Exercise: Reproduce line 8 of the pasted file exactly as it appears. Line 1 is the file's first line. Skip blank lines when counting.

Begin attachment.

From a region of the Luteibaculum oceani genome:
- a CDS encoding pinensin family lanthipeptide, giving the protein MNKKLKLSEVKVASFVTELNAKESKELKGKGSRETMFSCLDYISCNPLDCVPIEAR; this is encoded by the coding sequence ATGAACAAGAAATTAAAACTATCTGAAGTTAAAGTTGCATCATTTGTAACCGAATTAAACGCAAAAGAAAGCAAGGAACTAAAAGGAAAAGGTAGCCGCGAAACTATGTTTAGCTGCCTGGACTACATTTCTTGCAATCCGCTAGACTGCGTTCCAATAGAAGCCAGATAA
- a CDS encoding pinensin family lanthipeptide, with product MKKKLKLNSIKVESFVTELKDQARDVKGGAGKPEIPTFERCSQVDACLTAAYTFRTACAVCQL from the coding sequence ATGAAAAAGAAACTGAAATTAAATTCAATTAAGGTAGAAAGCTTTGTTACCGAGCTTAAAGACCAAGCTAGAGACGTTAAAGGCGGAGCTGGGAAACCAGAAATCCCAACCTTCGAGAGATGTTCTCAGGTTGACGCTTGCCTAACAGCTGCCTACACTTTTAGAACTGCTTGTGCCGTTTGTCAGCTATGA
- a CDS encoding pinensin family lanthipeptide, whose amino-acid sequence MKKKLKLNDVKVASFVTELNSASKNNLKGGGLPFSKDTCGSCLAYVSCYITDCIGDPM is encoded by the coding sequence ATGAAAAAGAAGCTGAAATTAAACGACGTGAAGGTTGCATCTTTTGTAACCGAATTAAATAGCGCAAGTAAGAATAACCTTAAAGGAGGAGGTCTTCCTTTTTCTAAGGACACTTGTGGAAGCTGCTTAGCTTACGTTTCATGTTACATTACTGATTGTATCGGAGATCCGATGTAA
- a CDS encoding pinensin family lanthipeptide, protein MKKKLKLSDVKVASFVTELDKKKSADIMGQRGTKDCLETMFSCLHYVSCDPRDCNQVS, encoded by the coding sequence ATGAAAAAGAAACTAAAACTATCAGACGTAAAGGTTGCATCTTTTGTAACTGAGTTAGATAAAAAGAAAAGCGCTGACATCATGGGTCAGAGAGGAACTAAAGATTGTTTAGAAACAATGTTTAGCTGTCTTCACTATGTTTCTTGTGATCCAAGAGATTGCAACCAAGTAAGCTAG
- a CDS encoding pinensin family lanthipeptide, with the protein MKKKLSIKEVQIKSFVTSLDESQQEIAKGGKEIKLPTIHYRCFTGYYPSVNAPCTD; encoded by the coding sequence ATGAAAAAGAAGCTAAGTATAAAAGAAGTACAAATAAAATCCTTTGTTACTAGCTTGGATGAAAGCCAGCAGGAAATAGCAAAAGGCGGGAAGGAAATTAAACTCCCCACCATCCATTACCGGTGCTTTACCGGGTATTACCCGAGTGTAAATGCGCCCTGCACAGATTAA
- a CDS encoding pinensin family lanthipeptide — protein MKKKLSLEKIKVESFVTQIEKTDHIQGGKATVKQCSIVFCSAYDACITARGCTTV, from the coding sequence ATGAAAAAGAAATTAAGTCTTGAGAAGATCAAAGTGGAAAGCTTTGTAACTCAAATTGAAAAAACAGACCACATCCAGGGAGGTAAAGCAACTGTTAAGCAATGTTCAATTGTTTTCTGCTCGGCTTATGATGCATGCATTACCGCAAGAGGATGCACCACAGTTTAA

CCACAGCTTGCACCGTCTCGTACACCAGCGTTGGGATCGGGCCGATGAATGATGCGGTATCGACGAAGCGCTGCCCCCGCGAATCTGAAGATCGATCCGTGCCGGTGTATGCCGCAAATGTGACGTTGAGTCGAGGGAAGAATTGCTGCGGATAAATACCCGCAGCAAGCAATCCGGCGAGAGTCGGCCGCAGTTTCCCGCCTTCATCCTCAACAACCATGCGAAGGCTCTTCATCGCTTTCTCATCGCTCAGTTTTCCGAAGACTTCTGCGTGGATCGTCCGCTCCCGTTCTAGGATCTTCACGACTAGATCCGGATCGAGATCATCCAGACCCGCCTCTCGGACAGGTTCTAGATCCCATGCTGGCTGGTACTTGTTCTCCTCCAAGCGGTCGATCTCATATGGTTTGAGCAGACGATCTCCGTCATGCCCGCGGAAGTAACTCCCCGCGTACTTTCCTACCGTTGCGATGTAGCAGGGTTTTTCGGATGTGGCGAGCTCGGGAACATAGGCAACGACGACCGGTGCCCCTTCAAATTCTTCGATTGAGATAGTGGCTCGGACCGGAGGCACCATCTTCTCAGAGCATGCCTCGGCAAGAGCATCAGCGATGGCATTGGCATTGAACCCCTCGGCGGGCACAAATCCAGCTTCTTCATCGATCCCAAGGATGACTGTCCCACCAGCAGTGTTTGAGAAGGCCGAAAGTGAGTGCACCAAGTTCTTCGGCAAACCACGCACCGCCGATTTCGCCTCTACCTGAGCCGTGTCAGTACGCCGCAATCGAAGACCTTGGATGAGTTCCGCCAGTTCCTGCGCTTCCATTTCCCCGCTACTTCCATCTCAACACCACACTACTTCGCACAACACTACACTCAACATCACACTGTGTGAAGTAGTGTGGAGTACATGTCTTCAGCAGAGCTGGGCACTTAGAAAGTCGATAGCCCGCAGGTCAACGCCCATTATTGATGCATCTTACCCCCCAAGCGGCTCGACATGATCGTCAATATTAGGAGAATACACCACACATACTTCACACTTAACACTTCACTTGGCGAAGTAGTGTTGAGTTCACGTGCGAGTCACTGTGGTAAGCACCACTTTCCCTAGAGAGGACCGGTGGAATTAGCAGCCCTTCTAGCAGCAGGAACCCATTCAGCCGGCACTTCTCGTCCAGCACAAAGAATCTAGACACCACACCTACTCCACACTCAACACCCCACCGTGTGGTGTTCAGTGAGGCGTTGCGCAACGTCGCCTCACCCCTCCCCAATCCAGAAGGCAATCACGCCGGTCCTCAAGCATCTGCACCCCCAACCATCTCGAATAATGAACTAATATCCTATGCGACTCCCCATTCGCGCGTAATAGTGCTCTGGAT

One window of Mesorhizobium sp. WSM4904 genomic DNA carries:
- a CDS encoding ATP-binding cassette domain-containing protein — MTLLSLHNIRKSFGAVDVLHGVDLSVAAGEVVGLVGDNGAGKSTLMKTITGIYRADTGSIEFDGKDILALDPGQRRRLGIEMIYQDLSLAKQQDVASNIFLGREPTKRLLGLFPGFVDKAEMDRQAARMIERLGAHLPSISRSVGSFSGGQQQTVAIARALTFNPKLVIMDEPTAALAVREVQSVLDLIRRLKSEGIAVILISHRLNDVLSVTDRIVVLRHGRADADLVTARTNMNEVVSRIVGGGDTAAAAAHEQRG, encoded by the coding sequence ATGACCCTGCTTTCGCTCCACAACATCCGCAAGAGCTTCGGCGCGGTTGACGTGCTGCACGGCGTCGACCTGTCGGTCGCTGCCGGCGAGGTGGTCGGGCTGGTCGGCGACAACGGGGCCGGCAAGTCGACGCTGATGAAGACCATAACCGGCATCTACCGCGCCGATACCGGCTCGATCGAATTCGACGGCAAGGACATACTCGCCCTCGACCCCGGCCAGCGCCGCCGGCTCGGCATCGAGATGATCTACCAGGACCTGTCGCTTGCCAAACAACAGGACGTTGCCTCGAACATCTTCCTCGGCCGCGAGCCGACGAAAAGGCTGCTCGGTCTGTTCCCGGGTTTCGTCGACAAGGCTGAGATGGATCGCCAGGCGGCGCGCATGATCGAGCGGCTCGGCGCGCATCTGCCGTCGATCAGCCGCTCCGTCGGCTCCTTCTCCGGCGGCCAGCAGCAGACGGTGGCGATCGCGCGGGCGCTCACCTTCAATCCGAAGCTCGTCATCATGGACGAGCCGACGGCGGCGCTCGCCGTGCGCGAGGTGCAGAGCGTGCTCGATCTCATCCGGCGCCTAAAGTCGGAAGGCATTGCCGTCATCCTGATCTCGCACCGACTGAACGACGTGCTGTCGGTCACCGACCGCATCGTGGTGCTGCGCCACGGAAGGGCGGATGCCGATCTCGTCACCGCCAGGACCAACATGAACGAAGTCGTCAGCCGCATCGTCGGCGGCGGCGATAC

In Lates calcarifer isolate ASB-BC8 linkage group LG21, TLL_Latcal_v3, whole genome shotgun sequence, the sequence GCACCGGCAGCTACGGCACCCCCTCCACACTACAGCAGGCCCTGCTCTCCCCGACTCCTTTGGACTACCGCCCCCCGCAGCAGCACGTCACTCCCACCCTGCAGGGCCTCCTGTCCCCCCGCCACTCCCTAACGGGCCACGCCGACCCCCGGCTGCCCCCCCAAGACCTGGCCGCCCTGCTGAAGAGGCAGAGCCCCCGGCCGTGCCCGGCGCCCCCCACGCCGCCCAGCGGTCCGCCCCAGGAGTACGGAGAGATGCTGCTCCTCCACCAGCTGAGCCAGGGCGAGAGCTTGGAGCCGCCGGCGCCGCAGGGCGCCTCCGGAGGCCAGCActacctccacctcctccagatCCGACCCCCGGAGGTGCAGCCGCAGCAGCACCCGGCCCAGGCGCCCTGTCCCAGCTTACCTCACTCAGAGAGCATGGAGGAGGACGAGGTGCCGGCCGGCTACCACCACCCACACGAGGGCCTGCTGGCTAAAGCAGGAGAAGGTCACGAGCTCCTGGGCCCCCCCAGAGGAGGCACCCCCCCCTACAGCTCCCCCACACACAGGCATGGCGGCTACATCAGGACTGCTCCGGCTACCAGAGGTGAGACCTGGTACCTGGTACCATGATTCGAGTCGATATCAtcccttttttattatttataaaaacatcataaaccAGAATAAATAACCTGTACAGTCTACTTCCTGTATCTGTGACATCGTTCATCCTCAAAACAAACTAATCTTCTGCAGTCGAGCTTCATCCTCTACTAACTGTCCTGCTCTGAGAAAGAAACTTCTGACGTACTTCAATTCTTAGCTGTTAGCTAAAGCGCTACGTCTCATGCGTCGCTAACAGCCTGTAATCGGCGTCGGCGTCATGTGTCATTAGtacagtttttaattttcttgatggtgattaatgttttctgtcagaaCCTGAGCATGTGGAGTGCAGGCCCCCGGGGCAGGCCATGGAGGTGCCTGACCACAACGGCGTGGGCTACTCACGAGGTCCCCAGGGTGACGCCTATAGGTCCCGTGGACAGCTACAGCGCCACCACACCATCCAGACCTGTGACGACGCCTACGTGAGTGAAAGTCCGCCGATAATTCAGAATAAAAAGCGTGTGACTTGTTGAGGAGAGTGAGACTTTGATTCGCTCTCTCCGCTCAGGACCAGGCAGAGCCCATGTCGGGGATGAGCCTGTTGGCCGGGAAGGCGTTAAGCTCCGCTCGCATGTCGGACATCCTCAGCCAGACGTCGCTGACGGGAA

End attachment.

CCACAGCTTGCACCGTCTCGTACACCAGCGTTGGGATCGGGCCGATGAATGATGCGGTATCGACGAAGCGCTGCCCCCGCGAATCTGAAGATCGATCCGTGCCGGTGTATGCCGCAAATGTGACGTTGAGTCGAGGGAAGAATTGCTGCGGATAAATACCCGCAGCAAGCAATCCGGCGAGAGTCGGCCGCAGTTTCCCGCCTTCATCCTCAACAACCATGCGAAGGCTCTTCATCGCTTTCTCATCGCTCAGTTTTCCGAAGACTTCTGCGTGGATCGTCCGCTCCCGTTCTAGGATCTTCACGACTAGATCCGGATCGAGATCATCCAGACCCGCCTCTCGGACAGGTTCTAGATCCCATGCTGGCTGGTACTTGTTCTCCTCCAAGCGGTCGATCTCATATGGTTTGAGCAGACGATCTCCGTCATGCCCGCGGAAGTAACTCCCCGCGTACTTTCCTACCGTTGCGATGTAGCAGGGTTTTTCGGATGTGGCGAGCTCGGGAACATAGGCAACGACGACCGGTGCCCCTTCAAATTCTTCGATTGAGATAGTGGCTCGGACCGGAGGCACCATCTTCTCAGAGCATGCCTCGGCAAGAGCATCAGCGATGGCATTGGCATTGAACCCCTCGGCGGGCACAAATCCAGCTTCTTCATCGATCCCAAGGATGACTGTCCCACCAGCAGTGTTTGAGAAGGCCGAAAGTGAGTGCACCAAGTTCTTCGGCAAACCACGCACCGCCGATTTCGCCTCTACCTGAGCCGTGTCAGTACGCCGCAATCGAAGACCTTGGATGAGTTCCGCCAGTTCCTGCGCTTCCATTTCCCCGCTACTTCCATCTCAACACCACACTACTTCGCACAACACTACACTCAACATCACACTGTGTGAAGTAGTGTGGAGTACATGTCTTCAGCAGAGCTGGGCACTTAGAAAGTCGATAGCCCGCAGGTCAACGCCCATTATTGATGCATCTTACCCCCCAAGCGGCTCGACATGATCGTCAATATTAGGAGAATACACCACACATACTTCACACTTAACACTTCACTTGGCGAAGTAGTGTTGAGTTCACGTGCGAGTCACTGTGGTAAGCACCACTTTCCCTAGAGAGGACCGGTGGAATTAGCAGCCCTTCTAGCAGCAGGAACCCATTCAGCCGGCACTTCTCGTCCAGCACAAAGAATCTAGACACCACACCTACTCCACACTCAACACCCCACCGTGTGGTGTTCAGTGAGGCGTTGCGCAACGTCGCCTCACCCCTCCCCAATCCAGAAGGCAATCACGCCGGTCCTCAAGCATCTGCACCCCCAACCATCTCGAATAATGAACTAATATCCTATGCGACTCCCCATTCGCGCGTAATAGTGCTCTGGAT